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An Official Publication of the Indian Association of Oral and Maxillofacial Pathologists

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Year : 2021  |  Volume : 25  |  Issue : 2  |  Page : 223-225

Understanding the mechanism of commonly occurring COVID-19-associated oral lesions

1 Department of Oral Pathology and Microbiology, ESIC Dental College and Hospital, New Delhi, India
2 Department of Oral and Maxillofacial Surgery, Faculty of Dental Sciences, SGT University, Gurugram, Haryana, India

Date of Submission24-May-2021
Date of Acceptance29-Jul-2021
Date of Web Publication31-Aug-2021

Correspondence Address:
Susmita Saxena
Department of Oral Pathology and Microbiology, ESIC Dental College and Hospital, Rohini, New Delhi
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Source of Support: None, Conflict of Interest: None

DOI: 10.4103/0973-029X.325118

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Covid-19 pandemic is a novel disease with gradual emergence of its signs and symptoms. Oral healthcare providers had a setback in their dental practices due to the high rate of infectivity and the risk of contracting the disease through the patients carrying the virus. Once the dental practice resumed to its normalcy the dental surgeons came across a variety of oral manifestations in patients with a history of Covid and post recovery. An attempt is made to recognise the Covid-19 oral manifestations with plausible explanation of the mechanism of development of such oral signs.

Keywords: Covid-19, mechanism, oral manifestations

How to cite this article:
Saxena S, Kumar S. Understanding the mechanism of commonly occurring COVID-19-associated oral lesions. J Oral Maxillofac Pathol 2021;25:223-5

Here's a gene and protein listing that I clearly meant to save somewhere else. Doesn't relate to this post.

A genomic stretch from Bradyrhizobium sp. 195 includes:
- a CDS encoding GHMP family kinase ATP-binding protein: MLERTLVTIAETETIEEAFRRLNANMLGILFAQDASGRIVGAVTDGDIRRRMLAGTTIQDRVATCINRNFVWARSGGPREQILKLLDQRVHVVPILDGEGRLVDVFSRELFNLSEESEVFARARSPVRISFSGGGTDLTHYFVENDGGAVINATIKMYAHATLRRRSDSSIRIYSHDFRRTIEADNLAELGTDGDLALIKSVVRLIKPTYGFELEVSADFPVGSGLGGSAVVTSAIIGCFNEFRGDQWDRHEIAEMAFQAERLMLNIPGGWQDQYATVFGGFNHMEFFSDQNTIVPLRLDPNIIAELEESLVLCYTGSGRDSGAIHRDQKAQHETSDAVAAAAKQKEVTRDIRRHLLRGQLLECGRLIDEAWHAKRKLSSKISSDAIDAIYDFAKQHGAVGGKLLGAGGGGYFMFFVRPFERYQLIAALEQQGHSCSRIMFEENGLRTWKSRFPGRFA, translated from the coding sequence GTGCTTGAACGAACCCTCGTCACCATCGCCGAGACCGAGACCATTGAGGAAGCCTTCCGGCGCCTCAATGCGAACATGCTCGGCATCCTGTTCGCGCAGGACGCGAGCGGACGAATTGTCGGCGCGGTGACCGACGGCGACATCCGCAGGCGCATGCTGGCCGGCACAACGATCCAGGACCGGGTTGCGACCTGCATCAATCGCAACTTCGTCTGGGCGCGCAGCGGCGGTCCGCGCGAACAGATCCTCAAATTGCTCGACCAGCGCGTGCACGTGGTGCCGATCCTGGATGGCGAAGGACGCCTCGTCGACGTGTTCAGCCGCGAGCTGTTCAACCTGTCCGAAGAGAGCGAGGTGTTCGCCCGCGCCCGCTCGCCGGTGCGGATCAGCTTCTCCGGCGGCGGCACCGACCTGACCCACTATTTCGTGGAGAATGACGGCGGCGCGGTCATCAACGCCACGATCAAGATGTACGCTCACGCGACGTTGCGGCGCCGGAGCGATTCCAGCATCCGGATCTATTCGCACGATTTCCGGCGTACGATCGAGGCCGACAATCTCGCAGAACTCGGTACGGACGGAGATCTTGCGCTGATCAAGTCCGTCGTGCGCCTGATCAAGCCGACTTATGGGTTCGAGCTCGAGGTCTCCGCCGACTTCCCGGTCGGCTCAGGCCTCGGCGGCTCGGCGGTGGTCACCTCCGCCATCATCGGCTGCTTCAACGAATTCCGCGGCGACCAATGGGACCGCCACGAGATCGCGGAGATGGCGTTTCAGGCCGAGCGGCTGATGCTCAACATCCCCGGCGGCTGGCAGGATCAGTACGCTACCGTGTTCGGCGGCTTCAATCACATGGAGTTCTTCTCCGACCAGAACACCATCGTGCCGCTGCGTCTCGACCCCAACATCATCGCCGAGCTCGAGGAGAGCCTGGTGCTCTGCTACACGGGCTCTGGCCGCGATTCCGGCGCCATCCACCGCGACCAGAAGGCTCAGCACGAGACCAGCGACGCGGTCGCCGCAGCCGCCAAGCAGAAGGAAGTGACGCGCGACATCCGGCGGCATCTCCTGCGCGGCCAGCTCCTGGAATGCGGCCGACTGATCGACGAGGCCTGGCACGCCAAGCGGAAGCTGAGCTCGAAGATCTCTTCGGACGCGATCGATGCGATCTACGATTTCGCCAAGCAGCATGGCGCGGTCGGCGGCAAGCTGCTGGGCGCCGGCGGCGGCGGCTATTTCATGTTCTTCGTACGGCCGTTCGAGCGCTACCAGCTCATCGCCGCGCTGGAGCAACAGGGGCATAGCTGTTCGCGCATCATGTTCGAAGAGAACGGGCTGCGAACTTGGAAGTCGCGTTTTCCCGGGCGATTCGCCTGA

How to cite this URL:
Saxena S, Kumar S. Understanding the mechanism of commonly occurring COVID-19-associated oral lesions. J Oral Maxillofac Pathol [serial online] 2021 [cited 2023 Mar 29];25:223-5. Available from: https://www.jomfp.in/text.asp?2021/25/2/223/325118

   Introduction Top

The global spread of coronavirus disease 2019 (COVID-19) pandemic which started from Wuhan city of China is a novel viral disease with gradual emergence of signs and symptoms as reported worldwide. COVID-19 is caused by infection with a new coronavirus (called SARS-CoV-2) and the mortality associated with this disease is approximately 3.7% which is higher in comparison with influenza which is only 1%.[1] The common signs and symptoms of this disease include fever, dry cough, difficulty in breathing, sore throat, myalgia, headache and fatigue. Loss of smell and taste has been reported as one of the earliest manifestations of this infection.[2] Recently, several oral lesions associated with COVID-19 have also been reported. Dental professionals have to render their services keeping in mind the COVID status of the patient. However, patients may not disclose their status voluntarily either out of ignorance or fear. An awareness regarding the possible oral manifestations of this highly infective disease can prepare oral healthcare professionals to take extra precautions while treating such patients.

   Possible Oral Manifestations Associated With of Coronavirus Disease 2019 Infection Top

Erythematous lesions, ulcers and blisters

The direct involvement of the SARS Cov-2 virus in the etiopathogenesis of oral mucosal lesions is not established. However, the incidental finding of oral ulcers in COVID-19 infected patients is widely reported. These oral ulcers or erosions in COVID patients have been described by Sakaida et al. as possible drug reactions developing during the latency period.[3] Drug hypersensitivity and urticaria have also been reported by some patients.[3] In addition, drug eruptions may occur as a result of COVID-19-induced cytokine storm with dysregulation of T-helper 17 cells which are a subset of pro-inflammatory T helper cells defined by their production of interleukin17. It has also been suggested that the anxiety and stress related to the disease may also give rise to aphthous ulcer-like lesions in the oral cavity.[4] Thus, the finding of unexplained oral mucosal lesions can warrant the collection of an oral viral sample for reverse transcription-polymerase chain reaction (RT-PCR) to diagnose asymptomatic SARS Cov-2 patients [Figure 1].